Do You Walk Or Run? Watch This!

Former Today Show correspondent Jeff Halevy completing the New York Road Runners 5th Avenue Mile running event in 5:54.

Whether you’re running the NYC marathon in just a few weeks or participating in a Breast Cancer Awareness walk this month, your body can get pretty banged up afterwards.

Where are you likely to hurt after one of these events?

  1. Feet/ankles
  2. Knees
  3. Lower back

The traditional approach for treating this pain used to be “RICE” (rest, ice, compression, elevation). Now we know it’s important to emphasize movement instead of rest ("MICE").

Running is a compressive sport, which means it’s important to open up the joints, and this is best done through - you guessed it - movement!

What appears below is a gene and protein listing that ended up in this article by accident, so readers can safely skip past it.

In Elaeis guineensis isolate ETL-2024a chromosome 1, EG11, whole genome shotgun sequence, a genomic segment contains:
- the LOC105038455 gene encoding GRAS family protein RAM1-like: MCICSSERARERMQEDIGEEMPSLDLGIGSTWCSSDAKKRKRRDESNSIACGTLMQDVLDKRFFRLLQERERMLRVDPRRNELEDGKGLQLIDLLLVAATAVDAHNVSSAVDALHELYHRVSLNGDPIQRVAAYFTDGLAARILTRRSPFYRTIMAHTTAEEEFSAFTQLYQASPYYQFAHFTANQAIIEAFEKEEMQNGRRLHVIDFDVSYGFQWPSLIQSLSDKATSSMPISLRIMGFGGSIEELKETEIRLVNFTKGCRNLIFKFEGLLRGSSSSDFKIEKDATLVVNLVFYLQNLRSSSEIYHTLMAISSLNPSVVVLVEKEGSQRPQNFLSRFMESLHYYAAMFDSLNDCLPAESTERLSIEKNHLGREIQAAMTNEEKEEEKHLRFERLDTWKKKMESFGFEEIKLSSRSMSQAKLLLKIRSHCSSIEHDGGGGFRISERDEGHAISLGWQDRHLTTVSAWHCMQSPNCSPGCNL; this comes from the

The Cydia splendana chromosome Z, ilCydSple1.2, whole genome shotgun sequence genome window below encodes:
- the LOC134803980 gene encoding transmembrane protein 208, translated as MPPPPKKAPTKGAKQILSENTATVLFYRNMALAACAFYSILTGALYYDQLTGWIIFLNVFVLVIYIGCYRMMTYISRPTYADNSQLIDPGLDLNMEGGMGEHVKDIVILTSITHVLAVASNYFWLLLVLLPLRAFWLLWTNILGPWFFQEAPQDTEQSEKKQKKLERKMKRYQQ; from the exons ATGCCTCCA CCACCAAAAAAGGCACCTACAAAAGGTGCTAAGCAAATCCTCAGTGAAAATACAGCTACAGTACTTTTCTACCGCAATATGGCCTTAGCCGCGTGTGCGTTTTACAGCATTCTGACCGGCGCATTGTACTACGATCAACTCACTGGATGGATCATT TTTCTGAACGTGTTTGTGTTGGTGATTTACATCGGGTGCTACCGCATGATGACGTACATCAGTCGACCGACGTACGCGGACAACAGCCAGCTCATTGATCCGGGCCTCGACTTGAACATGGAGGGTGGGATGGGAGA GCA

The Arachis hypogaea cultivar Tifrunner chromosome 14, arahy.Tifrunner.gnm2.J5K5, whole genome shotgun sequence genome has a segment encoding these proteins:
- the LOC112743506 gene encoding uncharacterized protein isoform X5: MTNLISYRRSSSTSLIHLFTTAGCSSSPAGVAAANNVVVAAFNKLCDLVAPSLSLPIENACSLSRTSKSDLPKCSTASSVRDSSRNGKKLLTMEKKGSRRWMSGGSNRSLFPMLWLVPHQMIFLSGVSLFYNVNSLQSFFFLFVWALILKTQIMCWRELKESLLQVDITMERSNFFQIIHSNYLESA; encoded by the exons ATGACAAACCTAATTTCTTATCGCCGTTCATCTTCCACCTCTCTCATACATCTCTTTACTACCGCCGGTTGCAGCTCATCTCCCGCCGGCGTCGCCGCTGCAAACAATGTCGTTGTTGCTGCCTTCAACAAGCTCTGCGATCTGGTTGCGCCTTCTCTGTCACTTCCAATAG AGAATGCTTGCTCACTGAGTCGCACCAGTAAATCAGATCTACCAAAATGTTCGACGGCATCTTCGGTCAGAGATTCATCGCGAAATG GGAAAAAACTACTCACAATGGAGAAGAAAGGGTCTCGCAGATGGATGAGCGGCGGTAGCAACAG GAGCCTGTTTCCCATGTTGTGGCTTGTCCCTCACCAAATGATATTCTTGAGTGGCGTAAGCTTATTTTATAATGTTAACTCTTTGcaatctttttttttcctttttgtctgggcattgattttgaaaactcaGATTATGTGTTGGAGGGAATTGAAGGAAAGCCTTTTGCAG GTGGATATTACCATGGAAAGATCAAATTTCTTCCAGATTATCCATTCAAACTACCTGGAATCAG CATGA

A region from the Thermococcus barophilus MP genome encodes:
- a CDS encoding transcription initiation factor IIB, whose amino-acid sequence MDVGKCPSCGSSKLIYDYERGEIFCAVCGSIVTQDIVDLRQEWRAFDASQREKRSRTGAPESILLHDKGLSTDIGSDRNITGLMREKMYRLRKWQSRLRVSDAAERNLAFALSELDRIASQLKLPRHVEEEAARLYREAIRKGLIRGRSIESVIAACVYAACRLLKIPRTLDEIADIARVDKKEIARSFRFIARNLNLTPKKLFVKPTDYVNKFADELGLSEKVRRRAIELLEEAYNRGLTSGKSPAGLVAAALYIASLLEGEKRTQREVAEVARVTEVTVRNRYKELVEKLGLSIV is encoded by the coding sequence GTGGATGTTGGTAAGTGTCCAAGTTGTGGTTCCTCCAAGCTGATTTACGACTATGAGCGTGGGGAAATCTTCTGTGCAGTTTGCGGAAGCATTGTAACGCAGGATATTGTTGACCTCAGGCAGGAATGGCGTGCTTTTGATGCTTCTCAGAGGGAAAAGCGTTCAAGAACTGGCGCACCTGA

What To Do

The overall strategy is to open up the joints through movement. Here's specifically what to do for each pain point.

Foot/ankle

  • Place a band around a stable anchor (a person, table, squat rack, etc.).
  • Place the band around your ankle as close to the joint as possible.
  • Keeping the band tight, move up and down, bending the knees, to create space in your foot.

It’s also always great to roll out the bottom of the feet with a ball.

Knee

  • Place a ball, towel or rolled up yoga mat behind the knee.
  • Close down so that you're squeezing the ball behind your knee, pressing the back of your thigh and calf together.

This opens up the front of the knee, also known as gapping.

Lower back

  • Place a yoga block under the sacrum and lay down.
  • The movement here is breathing. As you breathe, you’re allowing fluids, or nutrition, to go back into your discs.

This one feels really good and is great for decompressing the lower back.

Give these a try to recover after participating in one of these events and let us know how it goes!

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